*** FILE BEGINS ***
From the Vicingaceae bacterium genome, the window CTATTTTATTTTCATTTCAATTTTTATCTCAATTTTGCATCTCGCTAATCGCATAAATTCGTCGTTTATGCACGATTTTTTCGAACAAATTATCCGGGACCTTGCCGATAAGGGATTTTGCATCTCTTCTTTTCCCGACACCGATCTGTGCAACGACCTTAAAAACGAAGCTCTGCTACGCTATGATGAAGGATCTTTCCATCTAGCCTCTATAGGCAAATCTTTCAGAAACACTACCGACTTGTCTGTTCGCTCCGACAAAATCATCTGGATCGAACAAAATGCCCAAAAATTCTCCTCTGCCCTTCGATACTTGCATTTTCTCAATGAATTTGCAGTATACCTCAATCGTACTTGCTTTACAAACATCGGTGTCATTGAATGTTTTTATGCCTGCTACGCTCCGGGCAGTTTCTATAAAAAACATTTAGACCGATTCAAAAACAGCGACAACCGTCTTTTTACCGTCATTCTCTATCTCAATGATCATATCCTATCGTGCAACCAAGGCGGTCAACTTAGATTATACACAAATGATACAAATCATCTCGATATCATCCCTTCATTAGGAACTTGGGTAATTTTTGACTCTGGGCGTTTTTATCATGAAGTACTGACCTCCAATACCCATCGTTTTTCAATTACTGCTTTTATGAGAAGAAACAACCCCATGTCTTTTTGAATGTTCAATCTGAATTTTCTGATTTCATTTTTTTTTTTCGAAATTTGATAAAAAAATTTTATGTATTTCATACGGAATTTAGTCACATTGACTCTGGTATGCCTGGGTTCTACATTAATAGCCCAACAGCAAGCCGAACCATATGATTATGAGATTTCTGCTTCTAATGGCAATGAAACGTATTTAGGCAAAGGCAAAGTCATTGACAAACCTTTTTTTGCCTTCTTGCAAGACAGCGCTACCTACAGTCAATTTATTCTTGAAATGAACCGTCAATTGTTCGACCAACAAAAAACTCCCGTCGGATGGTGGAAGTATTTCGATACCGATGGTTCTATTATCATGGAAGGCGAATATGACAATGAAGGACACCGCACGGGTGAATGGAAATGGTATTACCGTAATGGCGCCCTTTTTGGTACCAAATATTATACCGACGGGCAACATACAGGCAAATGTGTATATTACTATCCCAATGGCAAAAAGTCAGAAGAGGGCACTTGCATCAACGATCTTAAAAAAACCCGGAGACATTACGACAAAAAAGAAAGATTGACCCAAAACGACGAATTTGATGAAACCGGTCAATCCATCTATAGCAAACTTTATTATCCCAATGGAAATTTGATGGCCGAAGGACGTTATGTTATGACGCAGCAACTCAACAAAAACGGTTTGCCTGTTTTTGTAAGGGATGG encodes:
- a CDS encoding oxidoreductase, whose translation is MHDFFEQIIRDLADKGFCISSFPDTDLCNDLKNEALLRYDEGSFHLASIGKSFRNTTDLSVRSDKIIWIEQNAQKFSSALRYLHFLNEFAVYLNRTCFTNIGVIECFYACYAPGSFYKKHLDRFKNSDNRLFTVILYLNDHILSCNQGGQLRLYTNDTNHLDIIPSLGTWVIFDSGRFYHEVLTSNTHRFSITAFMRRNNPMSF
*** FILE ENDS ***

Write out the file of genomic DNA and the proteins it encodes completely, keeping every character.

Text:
From the Vicingaceae bacterium genome, the window CTATTTTATTTTCATTTCAATTTTTATCTCAATTTTGCATCTCGCTAATCGCATAAATTCGTCGTTTATGCACGATTTTTTCGAACAAATTATCCGGGACCTTGCCGATAAGGGATTTTGCATCTCTTCTTTTCCCGACACCGATCTGTGCAACGACCTTAAAAACGAAGCTCTGCTACGCTATGATGAAGGATCTTTCCATCTAGCCTCTATAGGCAAATCTTTCAGAAACACTACCGACTTGTCTGTTCGCTCCGACAAAATCATCTGGATCGAACAAAATGCCCAAAAATTCTCCTCTGCCCTTCGATACTTGCATTTTCTCAATGAATTTGCAGTATACCTCAATCGTACTTGCTTTACAAACATCGGTGTCATTGAATGTTTTTATGCCTGCTACGCTCCGGGCAGTTTCTATAAAAAACATTTAGACCGATTCAAAAACAGCGACAACCGTCTTTTTACCGTCATTCTCTATCTCAATGATCATATCCTATCGTGCAACCAAGGCGGTCAACTTAGATTATACACAAATGATACAAATCATCTCGATATCATCCCTTCATTAGGAACTTGGGTAATTTTTGACTCTGGGCGTTTTTATCATGAAGTACTGACCTCCAATACCCATCGTTTTTCAATTACTGCTTTTATGAGAAGAAACAACCCCATGTCTTTTTGAATGTTCAATCTGAATTTTCTGATTTCATTTTTTTTTTTCGAAATTTGATAAAAAAATTTTATGTATTTCATACGGAATTTAGTCACATTGACTCTGGTATGCCTGGGTTCTACATTAATAGCCCAACAGCAAGCCGAACCATATGATTATGAGATTTCTGCTTCTAATGGCAATGAAACGTATTTAGGCAAAGGCAAAGTCATTGACAAACCTTTTTTTGCCTTCTTGCAAGACAGCGCTACCTACAGTCAATTTATTCTTGAAATGAACCGTCAATTGTTCGACCAACAAAAAACTCCCGTCGGATGGTGGAAGTATTTCGATACCGATGGTTCTATTATCATGGAAGGCGAATATGACAATGAAGGACACCGCACGGGTGAATGGAAATGGTATTACCGTAATGGCGCCCTTTTTGGTACCAAATATTATACCGACGGGCAACATACAGGCAAATGTGTATATTACTATCCCAATGGCAAAAAGTCAGAAGAGGGCACTTGCATCAACGATCTTAAAAAAACCCGGAGACATTACGACAAAAAAGAAAGATTGACCCAAAACGACGAATTTGATGAAACCGGTCAATCCATCTATAGCAAACTTTATTATCCCAATGGAAATTTGATGGCCGAAGGACGTTATGTTATGACGCAGCAACTCAACAAAAACGGTTTGCCTGTTTTTGTAAGGGATGG encodes:
- a CDS encoding oxidoreductase, whose translation is MHDFFEQIIRDLADKGFCISSFPDTDLCNDLKNEALLRYDEGSFHLASIGKSFRNTTDLSVRSDKIIWIEQNAQKFSSALRYLHFLNEFAVYLNRTCFTNIGVIECFYACYAPGSFYKKHLDRFKNSDNRLFTVILYLNDHILSCNQGGQLRLYTNDTNHLDIIPSLGTWVIFDSGRFYHEVLTSNTHRFSITAFMRRNNPMSF